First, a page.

Part Two of Scott Early – The History of Financial Futures

John Lothian

John Lothian

Executive Chairman and CEO

Part two of the JLN interview with former CBOT General Counsel Scott Early in The History of Financial Futures series starts with him explaining why the Chicago Board of Trade’s market share went down each year he worked at the exchange. It  was because new exchanges all over the world were copying the success of the CBOT and CME and that was growing the overall derivatives markets numbers. 

And as the futures volume grew in the U.S., Congress took note and discovered a potential new source of tax revenue, which caused a change in tax laws. 

New fringe players came into the markets with contracts that skirted the laws of what was allowed, something that played out all the way to the passage of Dodd-Frank, Early said.

The CBOT was well positioned for the creation of the stock index futures, as Phil Johnson, the then-head of the CFTC, had once been the outside counsel of the CBOT.  And cash settlement was just another chapter in a long debate that continues to today about what is a futures contract, Early said.

The reduction in number of FCMs in the industry is another subject Early speaks about. 

Early weighs in on why the CBOT and CME have never wanted to be under the jurisdiction of the U.S. Securities and Exchange Commission. He also talks about the relationship between the CBOT and the CBOE and how it evolved over time. A new younger generation of options traders at the CBOE without a historical appreciation for the CBOT impacted the relationship, Early said.

The curious case of rising stocks in the night-time

The curious case of rising stocks in the night-time

First Read Hits & Takes John Lothian & JLN Staff Congratulations to uber journalist Jacob Bunge on being promoted to the role of Chicago deputy bureau chief for The Wall Street Journal. Bunge has been with the Journal since 2008, when he came over from...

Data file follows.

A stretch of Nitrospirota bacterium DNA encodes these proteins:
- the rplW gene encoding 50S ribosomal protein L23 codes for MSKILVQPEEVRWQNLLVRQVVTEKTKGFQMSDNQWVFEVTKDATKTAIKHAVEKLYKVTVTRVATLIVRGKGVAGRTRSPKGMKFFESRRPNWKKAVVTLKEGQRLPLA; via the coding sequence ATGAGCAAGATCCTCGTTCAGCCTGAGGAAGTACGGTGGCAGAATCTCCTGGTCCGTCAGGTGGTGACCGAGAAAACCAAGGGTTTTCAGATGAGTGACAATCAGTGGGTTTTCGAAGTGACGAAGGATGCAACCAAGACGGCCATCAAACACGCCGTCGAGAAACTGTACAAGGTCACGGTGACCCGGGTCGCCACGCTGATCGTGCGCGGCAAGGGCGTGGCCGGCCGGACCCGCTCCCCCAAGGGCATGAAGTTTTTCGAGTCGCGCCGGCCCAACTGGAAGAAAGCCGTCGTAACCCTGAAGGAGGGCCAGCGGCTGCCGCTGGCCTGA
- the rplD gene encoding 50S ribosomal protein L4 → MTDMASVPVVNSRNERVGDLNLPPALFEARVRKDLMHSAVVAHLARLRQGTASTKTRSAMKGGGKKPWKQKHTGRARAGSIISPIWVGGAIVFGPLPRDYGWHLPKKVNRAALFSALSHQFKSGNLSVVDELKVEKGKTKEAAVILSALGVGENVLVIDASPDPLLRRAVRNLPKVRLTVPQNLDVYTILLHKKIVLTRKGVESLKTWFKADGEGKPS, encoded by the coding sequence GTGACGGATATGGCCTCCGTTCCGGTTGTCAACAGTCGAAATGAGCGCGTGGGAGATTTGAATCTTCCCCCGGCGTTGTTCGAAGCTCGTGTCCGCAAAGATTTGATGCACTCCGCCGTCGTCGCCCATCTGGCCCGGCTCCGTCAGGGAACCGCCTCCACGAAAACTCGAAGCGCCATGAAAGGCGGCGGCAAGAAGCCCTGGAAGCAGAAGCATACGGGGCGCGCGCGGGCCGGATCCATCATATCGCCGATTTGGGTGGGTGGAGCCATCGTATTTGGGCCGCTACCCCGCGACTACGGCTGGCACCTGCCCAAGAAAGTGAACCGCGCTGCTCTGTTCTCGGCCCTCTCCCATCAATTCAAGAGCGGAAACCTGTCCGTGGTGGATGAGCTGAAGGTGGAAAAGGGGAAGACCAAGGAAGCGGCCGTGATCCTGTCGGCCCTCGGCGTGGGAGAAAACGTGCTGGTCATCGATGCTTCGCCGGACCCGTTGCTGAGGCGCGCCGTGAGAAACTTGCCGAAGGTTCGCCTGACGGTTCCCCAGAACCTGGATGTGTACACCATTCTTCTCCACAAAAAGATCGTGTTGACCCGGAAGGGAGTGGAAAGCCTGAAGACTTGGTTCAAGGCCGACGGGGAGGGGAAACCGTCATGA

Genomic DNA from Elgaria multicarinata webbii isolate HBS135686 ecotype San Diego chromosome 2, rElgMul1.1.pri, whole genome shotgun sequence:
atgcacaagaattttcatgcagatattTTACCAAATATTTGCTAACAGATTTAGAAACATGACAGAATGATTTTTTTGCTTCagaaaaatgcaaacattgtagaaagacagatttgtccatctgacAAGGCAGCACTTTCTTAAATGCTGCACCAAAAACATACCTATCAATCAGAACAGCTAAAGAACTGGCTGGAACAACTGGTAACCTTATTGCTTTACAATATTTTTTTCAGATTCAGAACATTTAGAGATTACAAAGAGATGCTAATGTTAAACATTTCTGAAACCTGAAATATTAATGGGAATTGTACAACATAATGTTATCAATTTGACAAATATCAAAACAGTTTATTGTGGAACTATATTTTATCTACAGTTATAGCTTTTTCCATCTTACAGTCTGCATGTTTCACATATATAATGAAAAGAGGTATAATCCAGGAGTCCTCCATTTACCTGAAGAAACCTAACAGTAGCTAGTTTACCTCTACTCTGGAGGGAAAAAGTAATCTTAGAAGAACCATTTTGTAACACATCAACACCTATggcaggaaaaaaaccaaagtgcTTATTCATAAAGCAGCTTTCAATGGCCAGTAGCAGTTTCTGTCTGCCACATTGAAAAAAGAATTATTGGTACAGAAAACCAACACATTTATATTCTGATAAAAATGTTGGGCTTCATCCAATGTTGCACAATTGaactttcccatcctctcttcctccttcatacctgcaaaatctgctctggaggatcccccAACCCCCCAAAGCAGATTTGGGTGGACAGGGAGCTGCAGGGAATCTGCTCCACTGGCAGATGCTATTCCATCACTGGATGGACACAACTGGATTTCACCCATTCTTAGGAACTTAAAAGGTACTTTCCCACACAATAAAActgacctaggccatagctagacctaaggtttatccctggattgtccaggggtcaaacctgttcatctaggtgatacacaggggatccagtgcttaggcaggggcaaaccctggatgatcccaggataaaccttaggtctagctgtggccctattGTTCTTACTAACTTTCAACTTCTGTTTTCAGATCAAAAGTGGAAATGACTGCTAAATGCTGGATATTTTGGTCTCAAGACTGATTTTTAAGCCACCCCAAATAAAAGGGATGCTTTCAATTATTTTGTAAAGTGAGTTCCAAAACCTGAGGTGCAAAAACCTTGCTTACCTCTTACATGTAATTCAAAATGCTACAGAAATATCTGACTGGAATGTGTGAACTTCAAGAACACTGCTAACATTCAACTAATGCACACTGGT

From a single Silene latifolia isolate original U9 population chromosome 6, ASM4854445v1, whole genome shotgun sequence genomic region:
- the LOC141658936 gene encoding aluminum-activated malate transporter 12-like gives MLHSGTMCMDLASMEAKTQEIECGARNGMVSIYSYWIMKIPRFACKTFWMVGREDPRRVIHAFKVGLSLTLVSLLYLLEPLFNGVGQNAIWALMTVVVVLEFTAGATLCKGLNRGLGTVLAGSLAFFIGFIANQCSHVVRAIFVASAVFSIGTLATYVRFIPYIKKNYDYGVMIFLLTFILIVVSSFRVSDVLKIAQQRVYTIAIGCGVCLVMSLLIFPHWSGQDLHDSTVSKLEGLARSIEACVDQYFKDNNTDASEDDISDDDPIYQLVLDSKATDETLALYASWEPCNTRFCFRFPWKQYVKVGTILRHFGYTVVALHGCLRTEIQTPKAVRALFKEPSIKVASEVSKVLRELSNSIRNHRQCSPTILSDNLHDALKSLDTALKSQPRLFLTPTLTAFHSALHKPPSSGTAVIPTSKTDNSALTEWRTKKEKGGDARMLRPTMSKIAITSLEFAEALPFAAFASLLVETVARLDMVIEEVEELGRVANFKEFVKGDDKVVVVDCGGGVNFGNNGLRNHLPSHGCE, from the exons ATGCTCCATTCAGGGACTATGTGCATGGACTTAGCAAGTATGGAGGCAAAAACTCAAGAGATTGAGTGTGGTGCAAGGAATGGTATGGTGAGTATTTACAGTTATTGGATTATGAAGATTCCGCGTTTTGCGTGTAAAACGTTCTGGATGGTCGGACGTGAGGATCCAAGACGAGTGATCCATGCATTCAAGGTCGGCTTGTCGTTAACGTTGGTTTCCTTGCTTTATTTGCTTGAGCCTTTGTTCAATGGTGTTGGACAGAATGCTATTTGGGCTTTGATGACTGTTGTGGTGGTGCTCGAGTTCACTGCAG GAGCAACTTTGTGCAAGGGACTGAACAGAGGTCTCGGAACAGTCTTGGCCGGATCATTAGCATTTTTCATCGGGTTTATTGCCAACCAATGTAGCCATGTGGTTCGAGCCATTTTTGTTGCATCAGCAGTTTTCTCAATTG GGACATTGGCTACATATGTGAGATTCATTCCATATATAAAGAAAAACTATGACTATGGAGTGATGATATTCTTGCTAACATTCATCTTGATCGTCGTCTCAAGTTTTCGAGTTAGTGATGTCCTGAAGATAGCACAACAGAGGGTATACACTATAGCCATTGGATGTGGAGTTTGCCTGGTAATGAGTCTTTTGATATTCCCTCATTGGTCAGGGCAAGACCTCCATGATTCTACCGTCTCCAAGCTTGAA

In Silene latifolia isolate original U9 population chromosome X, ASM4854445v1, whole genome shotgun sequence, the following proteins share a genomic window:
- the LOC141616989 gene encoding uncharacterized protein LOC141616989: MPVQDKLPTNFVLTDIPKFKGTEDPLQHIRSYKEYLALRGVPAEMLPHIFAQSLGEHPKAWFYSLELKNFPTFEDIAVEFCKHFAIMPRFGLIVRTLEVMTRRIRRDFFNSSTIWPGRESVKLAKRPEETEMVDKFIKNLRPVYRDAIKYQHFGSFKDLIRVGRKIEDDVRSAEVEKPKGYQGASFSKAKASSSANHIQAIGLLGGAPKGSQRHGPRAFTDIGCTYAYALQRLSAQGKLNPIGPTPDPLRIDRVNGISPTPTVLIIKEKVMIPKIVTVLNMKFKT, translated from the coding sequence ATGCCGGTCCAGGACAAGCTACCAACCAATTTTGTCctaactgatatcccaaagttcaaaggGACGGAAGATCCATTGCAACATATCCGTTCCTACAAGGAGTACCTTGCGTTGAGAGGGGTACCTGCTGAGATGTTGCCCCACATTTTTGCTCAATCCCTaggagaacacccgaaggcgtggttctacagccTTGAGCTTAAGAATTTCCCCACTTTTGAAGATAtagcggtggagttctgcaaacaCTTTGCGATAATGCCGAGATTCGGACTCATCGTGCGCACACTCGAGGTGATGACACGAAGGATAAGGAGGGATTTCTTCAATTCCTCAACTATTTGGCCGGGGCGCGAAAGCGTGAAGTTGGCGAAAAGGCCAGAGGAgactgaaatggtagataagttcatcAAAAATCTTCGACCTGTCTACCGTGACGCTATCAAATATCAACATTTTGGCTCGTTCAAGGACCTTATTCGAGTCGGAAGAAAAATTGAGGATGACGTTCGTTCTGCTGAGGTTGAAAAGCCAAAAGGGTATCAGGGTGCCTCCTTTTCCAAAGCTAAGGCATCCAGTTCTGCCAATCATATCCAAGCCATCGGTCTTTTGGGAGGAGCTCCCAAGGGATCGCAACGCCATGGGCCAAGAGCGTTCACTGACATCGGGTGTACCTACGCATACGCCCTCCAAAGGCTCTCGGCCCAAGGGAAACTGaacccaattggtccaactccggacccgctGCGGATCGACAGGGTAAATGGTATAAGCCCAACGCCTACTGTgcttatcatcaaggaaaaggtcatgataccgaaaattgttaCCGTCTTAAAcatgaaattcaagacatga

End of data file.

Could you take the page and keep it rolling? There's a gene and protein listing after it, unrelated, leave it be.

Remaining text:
We visit more than 100 financial news websites daily (Would YOU do that?)

The Spread

Stock Market Selloff Worries Investors & Regulators; Adam Dell Launches Domain Money; ​​CME Group Announces Records

Alex Perry Author John Lothian News ALEX PERRY’S OPTIONSTOPIA: Alex Perry’s Optionstopia” takes a look at this week’s options news highlights: Regulators Crack Down on Trading apps; Adam Dell Launches Domain Money; The ​​CME Group Announces New Options Records

John Lothian Publisher John Lothian News JOHN’S TAKE: John talks with Henry Schwartz, president of Trade Alert LLC, for “John’s Take”

Tom Jarck Term of the week John Lothian News TERM OF THE WEEK: What is The VIX Index Anyway? with Russell Rhoads

read more

Todays  Options Newsletter

Now Read This

The History Behind SGX; An Interview with Rama Pillai for The History of Financial Futures – a JLN Interview Series

The History Behind SGX; An Interview with Rama Pillai for The History of Financial Futures – a JLN Interview Series

In 1978, the Gold Exchange of Singapore (GES) was created by some Singaporean bullion dealers. Then in the early 1980s, the Monetary Authority of Singapore and financial community leaders sent teams around the world to examine different market structures. One was sent to Chiago to examine the Chicago Mercantile Exchange, Pillai said. The Singaporean team sent to Chicago liked the CME model and felt it would work well in Singapore. This led to the creation of the Singapore International Monetary Exchange or SIMEX.

Calvin F. Williams Jr is Using His Business to Close the Wealth Gap

Calvin F. Williams Jr is Using His Business to Close the Wealth Gap

From creating investment management strategies to expanding financial education, Calvin F. Williams Jr. runs his business with one clear goal in mind: to close the racial wealth gap. Since age 12 when he first started his own lawn care service, he understood the value of building wealth, yet he also understood that many people lack the financial resources to do that. 

Pin It on Pinterest

Share This Story